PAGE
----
UC San Diego: Researchers Continue Study of COVID-19 Vaccinations, Pregnancy and Postpartum

With the SARS-CoV-2 pandemic ongoing, researchers at University of California San Diego School of Medicine, in collaboration with the American Academy of Allergy Asthma and Immunology (AAAAI), will continue a national study to evaluate the safety of COVID-19 vaccinations during pregnancy, and monitor immune response for mother and baby following vaccinations.

Published research has found that pregnant people are particularly vulnerable to SARS-CoV-2 infection and at higher risk of developing a more serious or complicated disease course, including approximately a 70 percent increased risk of death. Infection in pregnancy also increases the risk for preterm delivery and other adverse pregnancy outcomes, including stillbirth.

“Pregnant people are considered a priority population for COVID-19 vaccination. However, only about a third of pregnant persons have chosen vaccination,” said Christina Chambers, PhD, MPH, principal investigator on the Vaccines and Medications in Pregnancy Surveillance System (VAMPSS) coordinated by AAAAI, professor in the Department of Pediatrics at UC San Diego School of Medicine and director of the Organization of Teratology Information Specialists (OTIS) MotherToBaby Pregnancy Studies.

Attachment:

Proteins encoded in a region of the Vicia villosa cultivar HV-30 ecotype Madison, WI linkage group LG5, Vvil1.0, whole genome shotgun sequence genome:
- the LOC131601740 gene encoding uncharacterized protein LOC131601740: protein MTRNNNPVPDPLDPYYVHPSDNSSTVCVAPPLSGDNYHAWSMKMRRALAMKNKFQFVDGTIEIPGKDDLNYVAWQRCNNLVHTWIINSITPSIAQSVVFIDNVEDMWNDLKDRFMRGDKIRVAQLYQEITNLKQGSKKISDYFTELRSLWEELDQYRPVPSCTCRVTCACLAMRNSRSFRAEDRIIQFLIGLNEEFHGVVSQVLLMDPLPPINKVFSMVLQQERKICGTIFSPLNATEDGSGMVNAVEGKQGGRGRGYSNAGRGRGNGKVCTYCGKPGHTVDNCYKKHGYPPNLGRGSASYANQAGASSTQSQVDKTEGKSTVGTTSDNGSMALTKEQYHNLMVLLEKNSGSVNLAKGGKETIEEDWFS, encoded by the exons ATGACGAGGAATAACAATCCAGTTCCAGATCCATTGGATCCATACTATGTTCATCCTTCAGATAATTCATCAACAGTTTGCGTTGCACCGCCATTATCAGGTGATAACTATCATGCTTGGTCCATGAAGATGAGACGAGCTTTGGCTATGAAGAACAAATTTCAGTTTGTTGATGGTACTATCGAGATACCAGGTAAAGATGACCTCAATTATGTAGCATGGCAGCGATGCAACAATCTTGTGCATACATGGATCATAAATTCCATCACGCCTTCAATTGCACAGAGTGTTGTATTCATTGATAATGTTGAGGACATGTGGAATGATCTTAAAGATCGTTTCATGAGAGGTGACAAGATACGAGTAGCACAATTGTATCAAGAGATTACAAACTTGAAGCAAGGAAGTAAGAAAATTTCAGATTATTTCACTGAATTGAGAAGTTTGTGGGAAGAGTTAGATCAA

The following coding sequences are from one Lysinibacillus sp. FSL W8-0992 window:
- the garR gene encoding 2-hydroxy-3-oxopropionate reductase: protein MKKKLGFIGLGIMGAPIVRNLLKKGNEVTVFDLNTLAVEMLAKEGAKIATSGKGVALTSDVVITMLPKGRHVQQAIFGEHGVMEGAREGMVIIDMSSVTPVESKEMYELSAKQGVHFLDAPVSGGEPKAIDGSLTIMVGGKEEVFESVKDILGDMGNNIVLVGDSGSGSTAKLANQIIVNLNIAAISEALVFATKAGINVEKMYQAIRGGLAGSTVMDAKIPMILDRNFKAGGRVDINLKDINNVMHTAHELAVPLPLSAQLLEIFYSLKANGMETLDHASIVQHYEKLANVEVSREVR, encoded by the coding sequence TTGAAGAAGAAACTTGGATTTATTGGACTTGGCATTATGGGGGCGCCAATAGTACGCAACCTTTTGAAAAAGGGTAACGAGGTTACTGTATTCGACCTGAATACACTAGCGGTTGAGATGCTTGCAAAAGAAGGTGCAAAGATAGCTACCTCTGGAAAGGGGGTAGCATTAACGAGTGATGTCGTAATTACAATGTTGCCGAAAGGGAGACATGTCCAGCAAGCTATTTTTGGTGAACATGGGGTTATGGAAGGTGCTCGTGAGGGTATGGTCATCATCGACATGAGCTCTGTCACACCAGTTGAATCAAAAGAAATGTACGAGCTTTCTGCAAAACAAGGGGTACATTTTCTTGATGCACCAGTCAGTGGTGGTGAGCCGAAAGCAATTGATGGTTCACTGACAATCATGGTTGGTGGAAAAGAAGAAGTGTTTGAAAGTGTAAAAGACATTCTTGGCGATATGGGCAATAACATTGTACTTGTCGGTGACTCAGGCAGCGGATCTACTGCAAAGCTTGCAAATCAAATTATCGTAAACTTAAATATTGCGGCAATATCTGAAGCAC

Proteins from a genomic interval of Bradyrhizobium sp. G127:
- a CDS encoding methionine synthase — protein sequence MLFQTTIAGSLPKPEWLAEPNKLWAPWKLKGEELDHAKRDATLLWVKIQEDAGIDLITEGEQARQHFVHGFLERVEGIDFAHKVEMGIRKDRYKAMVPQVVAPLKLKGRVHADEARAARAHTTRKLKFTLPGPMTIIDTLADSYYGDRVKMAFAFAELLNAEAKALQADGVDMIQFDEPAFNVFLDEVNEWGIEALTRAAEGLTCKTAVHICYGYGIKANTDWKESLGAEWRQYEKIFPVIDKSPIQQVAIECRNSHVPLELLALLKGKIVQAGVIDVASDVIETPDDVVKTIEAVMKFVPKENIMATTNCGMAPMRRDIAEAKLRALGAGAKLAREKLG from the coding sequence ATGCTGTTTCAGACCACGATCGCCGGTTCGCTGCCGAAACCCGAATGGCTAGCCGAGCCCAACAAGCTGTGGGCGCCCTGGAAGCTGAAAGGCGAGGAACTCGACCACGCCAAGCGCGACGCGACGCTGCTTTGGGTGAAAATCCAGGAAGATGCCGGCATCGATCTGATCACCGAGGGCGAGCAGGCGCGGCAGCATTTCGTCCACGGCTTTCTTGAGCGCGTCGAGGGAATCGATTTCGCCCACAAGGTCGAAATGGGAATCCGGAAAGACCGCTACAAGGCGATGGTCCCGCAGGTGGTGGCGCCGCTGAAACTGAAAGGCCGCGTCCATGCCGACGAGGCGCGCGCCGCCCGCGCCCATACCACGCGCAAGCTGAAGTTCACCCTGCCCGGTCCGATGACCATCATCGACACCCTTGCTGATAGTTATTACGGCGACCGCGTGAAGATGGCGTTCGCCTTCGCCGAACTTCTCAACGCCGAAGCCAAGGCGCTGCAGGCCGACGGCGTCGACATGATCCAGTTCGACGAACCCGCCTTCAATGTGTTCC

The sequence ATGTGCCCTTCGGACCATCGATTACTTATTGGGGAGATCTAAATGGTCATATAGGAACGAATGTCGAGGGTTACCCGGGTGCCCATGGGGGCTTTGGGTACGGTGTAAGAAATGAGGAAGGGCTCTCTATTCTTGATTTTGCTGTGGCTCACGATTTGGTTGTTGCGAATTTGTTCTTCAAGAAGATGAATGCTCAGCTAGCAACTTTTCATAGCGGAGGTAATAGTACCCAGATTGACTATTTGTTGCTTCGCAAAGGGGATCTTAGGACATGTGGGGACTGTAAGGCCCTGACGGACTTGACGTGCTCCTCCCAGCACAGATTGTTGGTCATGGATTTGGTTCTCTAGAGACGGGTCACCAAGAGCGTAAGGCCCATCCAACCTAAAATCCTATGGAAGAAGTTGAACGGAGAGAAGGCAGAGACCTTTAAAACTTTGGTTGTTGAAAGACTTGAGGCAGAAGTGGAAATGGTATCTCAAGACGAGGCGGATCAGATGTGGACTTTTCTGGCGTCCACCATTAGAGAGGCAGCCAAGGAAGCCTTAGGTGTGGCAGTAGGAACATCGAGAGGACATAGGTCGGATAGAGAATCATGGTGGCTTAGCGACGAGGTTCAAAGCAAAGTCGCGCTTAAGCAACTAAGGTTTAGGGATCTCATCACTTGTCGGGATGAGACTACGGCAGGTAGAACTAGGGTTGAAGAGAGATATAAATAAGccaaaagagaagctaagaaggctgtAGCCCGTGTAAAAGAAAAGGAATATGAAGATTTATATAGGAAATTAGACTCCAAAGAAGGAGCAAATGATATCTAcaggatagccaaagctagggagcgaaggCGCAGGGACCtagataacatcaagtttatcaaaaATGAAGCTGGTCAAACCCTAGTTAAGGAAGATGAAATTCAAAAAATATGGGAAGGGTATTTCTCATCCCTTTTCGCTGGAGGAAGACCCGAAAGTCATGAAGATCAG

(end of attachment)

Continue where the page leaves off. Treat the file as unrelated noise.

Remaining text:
“As pregnant persons were not included in the original clinical trials for COVID-19 vaccinations, there is a critical need to do this work to help provide concrete information about the safety and benefits of these vaccines for both mother and baby.”

The continuation of study efforts is made possible by a $10 million, four-year grant and involves evaluating the safety of COVID-19 vaccinations among 1,800 participants.

Using the established U.S. MotherToBaby pregnancy cohort study at UC San Diego, researchers will follow-up with 900 individuals who received one or more doses of any COVID-19 vaccination during pregnancy and 900 who did not. They will evaluate pregnancy outcomes, including major birth defects, miscarriage, stillbirth, preterm delivery and postpartum growth of infants through one year of age.

In a subset of 180 women in the study, researchers will also collect blood samples after vaccination in different trimesters of pregnancy to measure the cellular immune response to SARS-CoV-2.

The investigators will study the expansion of T lymphocytes that recognize spike and non-spike regions of the virus. The development of T cell memory, critical to determine long-lasting protection from infection, will be also defined together with the measurement of anti-SARS-CoV-2 antibodies in both mother and baby after delivery.

“The results of this sub-study will provide essential efficacy information that can support COVID-19 vaccine-related public health recommendations in this special population,” said Alessandra Franco, MD, PhD, co-investigator on the study, immunologist and associate professor in Department of Pediatrics at UC San Diego School of Medicine.

“We feel confident that this study will provide important information in support of best clinical practice for obstetric providers and their patients,” said Michael Schatz, MD, lead AAAAI study coordinator.

The study will continue enrolling pregnant persons through 2024, with final results expected in 2026.